Sheriff Garber and Mr. Reardon responded to the plaintiff's complaint by filing the instant motion to dismiss.

         Law and Analysis

         In support of their motion to dismiss, Sheriff Garber and Mr. Reardon argued that service was not properly made on Sheriff Garber or on Mr. Reardon. They argued that the plaintiff failed to state an official capacity claim against Mr. Reardon because a claim against an employee is a claim against the governmental entity he works for. They argued that the plaintiff failed to state a vicarious liability claim against Sheriff Garber under Section 1983. They argued that the complaint failed to state a claim against the sheriff under Section 1983 because no specific facts establishing a custom, practice, or policy sufficient to impose municipal liability were alleged. They argued that the complaint failed to state a claim for failure to supervise and failure to train because insufficient facts were alleged. Finally, they argued that the complaint failed to state claims against Sheriff Garber and Mr. Reardon because they are entitled to qualified immunity.

         A. The Standard for Sufficient Service of Process

         A plaintiff is required to serve the summons and a copy of the complaint upon each defendant in a timely and proper manner.[2] Under Rule 12(b)(5) of the Federal Rules of Civil Procedure, a defendant may challenge the plaintiff's failure to serve the defendant or challenge the means by which the plaintiff delivered the summons and complaint to the defendant. Therefore, a Rule 12(b)(5) motion turns on the legal sufficiency of the service of process.[3] Once the validity of service of process has been contested by the defendant, the plaintiff bears the burden of establishing its validity.[4] In the absence of valid service of process, proceedings against a party are void[5] because a court cannot exercise personal jurisdiction over a defendant unless he was properly served.[6] For that reason, a district court has broad discretion to dismiss an action pursuant to Rule 12(b)(5) for insufficient service of process.[7]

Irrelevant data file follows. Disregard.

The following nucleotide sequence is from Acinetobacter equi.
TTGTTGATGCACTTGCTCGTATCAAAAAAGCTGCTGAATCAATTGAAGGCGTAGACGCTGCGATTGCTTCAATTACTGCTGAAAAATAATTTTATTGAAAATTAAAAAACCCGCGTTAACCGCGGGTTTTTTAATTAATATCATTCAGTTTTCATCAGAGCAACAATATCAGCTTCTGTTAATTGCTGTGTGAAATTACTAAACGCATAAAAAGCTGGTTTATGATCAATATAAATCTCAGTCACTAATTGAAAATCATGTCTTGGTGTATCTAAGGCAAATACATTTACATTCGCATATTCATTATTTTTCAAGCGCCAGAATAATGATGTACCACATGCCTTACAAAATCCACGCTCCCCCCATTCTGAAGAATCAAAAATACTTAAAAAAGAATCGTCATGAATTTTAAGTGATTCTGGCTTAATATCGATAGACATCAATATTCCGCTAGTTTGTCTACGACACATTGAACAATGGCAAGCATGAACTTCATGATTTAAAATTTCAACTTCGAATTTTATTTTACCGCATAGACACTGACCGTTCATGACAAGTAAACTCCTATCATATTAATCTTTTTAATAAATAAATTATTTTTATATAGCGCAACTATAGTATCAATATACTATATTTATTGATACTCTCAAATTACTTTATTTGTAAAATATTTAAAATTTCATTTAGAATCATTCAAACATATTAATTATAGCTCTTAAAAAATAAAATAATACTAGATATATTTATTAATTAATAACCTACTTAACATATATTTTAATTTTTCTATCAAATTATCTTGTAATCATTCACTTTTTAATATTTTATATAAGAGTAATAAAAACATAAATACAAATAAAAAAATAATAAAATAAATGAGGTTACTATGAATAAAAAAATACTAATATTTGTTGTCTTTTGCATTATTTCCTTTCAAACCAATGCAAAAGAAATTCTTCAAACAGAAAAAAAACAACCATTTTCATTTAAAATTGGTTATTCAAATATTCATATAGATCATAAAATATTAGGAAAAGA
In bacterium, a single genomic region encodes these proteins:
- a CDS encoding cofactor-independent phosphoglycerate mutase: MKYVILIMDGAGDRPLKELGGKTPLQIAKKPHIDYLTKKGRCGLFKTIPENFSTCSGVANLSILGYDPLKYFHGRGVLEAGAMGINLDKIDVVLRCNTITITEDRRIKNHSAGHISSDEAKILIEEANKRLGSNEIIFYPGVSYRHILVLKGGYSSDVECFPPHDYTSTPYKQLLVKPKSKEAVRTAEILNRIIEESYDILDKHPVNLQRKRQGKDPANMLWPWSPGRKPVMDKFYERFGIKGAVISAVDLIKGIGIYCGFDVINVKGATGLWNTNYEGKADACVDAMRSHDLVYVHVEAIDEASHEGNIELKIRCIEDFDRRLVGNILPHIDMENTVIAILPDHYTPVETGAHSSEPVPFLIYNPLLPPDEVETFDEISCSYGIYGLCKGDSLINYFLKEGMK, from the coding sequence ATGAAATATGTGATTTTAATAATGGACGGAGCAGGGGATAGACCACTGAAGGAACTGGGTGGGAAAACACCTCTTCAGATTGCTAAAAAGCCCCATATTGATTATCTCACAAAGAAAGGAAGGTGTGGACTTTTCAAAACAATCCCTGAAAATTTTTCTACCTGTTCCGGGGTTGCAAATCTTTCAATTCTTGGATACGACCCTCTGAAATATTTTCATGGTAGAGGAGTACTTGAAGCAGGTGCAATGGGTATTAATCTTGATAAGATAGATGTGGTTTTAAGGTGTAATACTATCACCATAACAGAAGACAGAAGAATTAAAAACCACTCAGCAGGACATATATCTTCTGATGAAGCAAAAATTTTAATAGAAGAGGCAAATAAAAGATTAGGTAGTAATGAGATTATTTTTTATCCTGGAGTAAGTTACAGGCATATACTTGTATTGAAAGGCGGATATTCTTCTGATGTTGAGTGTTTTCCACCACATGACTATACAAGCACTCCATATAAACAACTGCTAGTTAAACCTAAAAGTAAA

In this case, it is undisputed that the plaintiff attempted to serve Sheriff Garber and Mr. Reardon by having a private process server leave the summonses and copies of the complaint with Alyse Lanclos, a sheriff's office employee who was working at the front reception desk of the sheriff's office on April 2, 2019. (Rec. Doc. 3-2). The issue to be resolved is whether leaving the papers with Ms. Lanclos constituted sufficient service on Mr. Reardon and Sheriff Garber.

         B. Service ...